Course title in Estonian
Course title in English
approximate amount of contact lessons
autumn - spring
lecturer of 2018/2019 Spring semester
lecturer not assigned
lecturer of 2019/2020 Autumn semester
lecturer not assigned
The relationship between humans and computing is multi-faceted and constantly changing. With the advancement of technology, adaptions have been made to better meet human needs, and thus make the user experience more desirable, more personalized and pervasive.
The goal of the course is to lay the foundations for understanding the ways humans, both as individuals and in social groups, adopt, adapt, and organize their lives around computational technologies.
Brief description of the course
This course comprises 3 main parts:
• The mindset - Appreciate the role of human factors in the design of Human centered information systems.
• The process - Develop an understanding of basic concepts to create innovative, effective, and sustainable solutions for social change.
• The methods - Be able to apply those basic concepts in the design of Human centered information systems.
Topics covered also cover an introduction to a wide range of theories such as:
• Situate computational technologies such as sociotechnical systems
• Explain and foresee technology acceptance
• Explain and foresee innovation diffusion
All students taking this course are expected to participate actively. This includes asking and responding to questions; and perform the reading assignments.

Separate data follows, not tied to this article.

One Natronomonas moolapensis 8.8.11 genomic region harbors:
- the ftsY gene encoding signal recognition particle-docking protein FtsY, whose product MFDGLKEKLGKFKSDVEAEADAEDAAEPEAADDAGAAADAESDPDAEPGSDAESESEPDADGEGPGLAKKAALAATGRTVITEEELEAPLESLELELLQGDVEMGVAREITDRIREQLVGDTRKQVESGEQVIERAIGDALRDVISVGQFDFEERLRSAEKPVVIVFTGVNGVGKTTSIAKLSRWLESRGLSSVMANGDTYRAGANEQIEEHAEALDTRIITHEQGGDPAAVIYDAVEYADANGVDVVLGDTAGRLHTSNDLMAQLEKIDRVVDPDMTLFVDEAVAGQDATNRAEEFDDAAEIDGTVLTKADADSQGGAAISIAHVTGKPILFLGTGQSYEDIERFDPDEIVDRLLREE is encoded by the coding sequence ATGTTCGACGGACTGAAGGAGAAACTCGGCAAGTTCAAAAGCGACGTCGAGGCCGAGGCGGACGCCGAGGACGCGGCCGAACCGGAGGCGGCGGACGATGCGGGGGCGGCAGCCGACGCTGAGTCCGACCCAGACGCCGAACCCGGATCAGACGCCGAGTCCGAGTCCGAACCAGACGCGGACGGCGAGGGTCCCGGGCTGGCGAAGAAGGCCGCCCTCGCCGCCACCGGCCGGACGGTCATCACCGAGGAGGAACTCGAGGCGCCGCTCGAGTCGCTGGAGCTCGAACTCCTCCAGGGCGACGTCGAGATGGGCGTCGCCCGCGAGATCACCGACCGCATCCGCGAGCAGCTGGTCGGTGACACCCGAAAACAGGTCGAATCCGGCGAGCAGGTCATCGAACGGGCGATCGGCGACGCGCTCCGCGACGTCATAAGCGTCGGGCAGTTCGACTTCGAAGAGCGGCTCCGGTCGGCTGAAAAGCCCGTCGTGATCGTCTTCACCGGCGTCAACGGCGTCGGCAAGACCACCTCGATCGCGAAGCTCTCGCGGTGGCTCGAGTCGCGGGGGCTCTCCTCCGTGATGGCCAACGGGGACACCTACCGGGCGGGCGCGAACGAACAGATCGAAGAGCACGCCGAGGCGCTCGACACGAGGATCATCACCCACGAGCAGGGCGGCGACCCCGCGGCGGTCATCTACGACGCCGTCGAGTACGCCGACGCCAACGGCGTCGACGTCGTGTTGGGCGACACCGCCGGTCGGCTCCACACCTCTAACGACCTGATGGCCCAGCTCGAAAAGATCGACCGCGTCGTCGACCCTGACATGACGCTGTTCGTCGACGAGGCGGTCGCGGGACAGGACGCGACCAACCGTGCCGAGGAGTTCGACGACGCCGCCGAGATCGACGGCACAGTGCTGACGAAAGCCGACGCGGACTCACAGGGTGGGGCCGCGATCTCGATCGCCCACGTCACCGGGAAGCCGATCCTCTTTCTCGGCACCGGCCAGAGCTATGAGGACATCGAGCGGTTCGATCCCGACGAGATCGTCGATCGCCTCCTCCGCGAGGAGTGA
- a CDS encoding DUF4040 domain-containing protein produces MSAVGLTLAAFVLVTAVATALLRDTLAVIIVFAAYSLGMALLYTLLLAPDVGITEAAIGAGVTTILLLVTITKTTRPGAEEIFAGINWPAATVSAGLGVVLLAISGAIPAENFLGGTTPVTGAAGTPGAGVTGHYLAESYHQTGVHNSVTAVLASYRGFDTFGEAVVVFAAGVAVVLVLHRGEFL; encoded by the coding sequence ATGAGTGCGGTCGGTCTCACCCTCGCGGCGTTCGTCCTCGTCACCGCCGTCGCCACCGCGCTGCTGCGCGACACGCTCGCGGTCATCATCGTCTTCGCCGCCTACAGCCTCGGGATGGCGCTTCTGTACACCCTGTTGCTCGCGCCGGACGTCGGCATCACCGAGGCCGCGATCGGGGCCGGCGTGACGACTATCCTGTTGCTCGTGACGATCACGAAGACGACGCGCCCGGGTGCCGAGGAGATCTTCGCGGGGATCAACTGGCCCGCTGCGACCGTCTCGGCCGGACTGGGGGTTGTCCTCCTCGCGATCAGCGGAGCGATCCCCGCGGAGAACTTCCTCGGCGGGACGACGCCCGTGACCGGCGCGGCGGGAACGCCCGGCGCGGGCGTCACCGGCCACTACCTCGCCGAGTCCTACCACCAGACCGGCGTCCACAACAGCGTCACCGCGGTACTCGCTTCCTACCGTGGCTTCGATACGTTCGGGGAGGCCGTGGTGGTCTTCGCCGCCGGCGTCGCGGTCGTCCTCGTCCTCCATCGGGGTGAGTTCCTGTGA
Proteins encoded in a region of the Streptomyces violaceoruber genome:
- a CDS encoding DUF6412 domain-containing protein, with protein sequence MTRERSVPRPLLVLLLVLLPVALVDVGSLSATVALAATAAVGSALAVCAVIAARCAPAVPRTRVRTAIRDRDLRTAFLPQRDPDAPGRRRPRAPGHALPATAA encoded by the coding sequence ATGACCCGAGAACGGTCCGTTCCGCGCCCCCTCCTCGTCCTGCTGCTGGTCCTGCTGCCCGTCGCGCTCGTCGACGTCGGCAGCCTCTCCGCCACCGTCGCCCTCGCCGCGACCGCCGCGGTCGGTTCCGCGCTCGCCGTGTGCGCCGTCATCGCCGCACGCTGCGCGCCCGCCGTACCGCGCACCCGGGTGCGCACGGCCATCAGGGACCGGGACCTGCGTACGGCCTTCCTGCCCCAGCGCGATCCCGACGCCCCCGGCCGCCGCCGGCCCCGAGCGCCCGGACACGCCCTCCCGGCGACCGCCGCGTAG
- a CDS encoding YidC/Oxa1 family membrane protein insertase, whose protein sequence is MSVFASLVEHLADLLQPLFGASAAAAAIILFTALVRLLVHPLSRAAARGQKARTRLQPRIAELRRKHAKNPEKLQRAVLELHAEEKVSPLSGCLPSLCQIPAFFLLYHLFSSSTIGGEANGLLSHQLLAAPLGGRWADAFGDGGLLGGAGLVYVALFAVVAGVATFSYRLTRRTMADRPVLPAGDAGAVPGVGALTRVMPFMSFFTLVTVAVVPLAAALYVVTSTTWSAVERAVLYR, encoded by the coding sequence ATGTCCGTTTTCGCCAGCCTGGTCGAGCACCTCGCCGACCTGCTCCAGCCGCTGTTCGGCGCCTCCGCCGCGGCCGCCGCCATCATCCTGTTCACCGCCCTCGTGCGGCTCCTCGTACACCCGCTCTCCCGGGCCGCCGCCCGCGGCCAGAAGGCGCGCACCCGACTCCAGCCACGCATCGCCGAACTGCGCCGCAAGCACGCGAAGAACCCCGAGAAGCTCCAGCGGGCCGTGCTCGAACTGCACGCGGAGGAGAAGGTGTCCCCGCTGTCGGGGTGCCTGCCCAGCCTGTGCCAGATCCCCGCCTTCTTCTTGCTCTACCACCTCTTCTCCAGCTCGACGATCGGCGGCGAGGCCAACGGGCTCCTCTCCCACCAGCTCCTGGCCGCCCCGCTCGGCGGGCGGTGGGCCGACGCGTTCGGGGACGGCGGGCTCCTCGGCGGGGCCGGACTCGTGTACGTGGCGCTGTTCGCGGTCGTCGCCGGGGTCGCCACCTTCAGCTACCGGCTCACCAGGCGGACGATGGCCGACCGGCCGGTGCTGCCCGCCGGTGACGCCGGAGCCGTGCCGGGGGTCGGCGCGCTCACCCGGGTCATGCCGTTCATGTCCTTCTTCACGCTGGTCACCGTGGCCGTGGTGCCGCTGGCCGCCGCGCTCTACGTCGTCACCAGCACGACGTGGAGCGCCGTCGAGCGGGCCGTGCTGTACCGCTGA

Participate in the discussion activities and perform the assignments.
Learning outcomes in the course
Having successfully completed the course, students will be able to understand how humans relate to computational technology. Namely, students will be able to:
• Situate the role of humans (as individuals and in social groups) and how they adopt, adapt, and organize their lives around computational technologies.
• Apply those basic concepts in the design of Human centered information systems.
Exam based upon:
• Assignments (20%)
• Participation in class discussion (10%)
• Present the case study plan (10%)
• Case study report (30%)
• Paper Reviews (10%)
• Present the design solution (20%)
Students are required to participate in 70% out of the foreseen contact hours.
There is no required literature in the sense of a physical book. A list of reading materials will be assigned by the teachers and provided on the course blog.
To be discussed with teacher.
Brown, T., & Wyatt, J. (2010) Design Thinking for Social Innovation.
Eason, K. (2008). Sociotechnical systems theory in the 21st Century:a nother half-filled glass. Sense in social science: A collection of essays in honour of Dr. Lisl Klein, 123-134.
Davis, M. C., Challenger, R., Jayewardene, D. N., & Clegg, C. W. (2014). Advancing socio-technical systems thinking: A call for bravery. Applied ergonomics, 45(2), 171-180.
Davis, F. D. (1985). A technology acceptance model for empirically testing new end-user information systems: Theory and results (Doctoral dissertation, Massachusetts Institute of Technology).
Venkatesh, V., & Davis, F. D. (2000). A theoretical extension of the technology acceptance model: four longitudinal field studies. Management science, 46(2), 186-204.
Rogers, E. M. (1976). New product adoption and diffusion. Journal of consumer Research, 290-301.
Rogers, E. M. (2010). Diffusion of innovations. Simon and Schuster.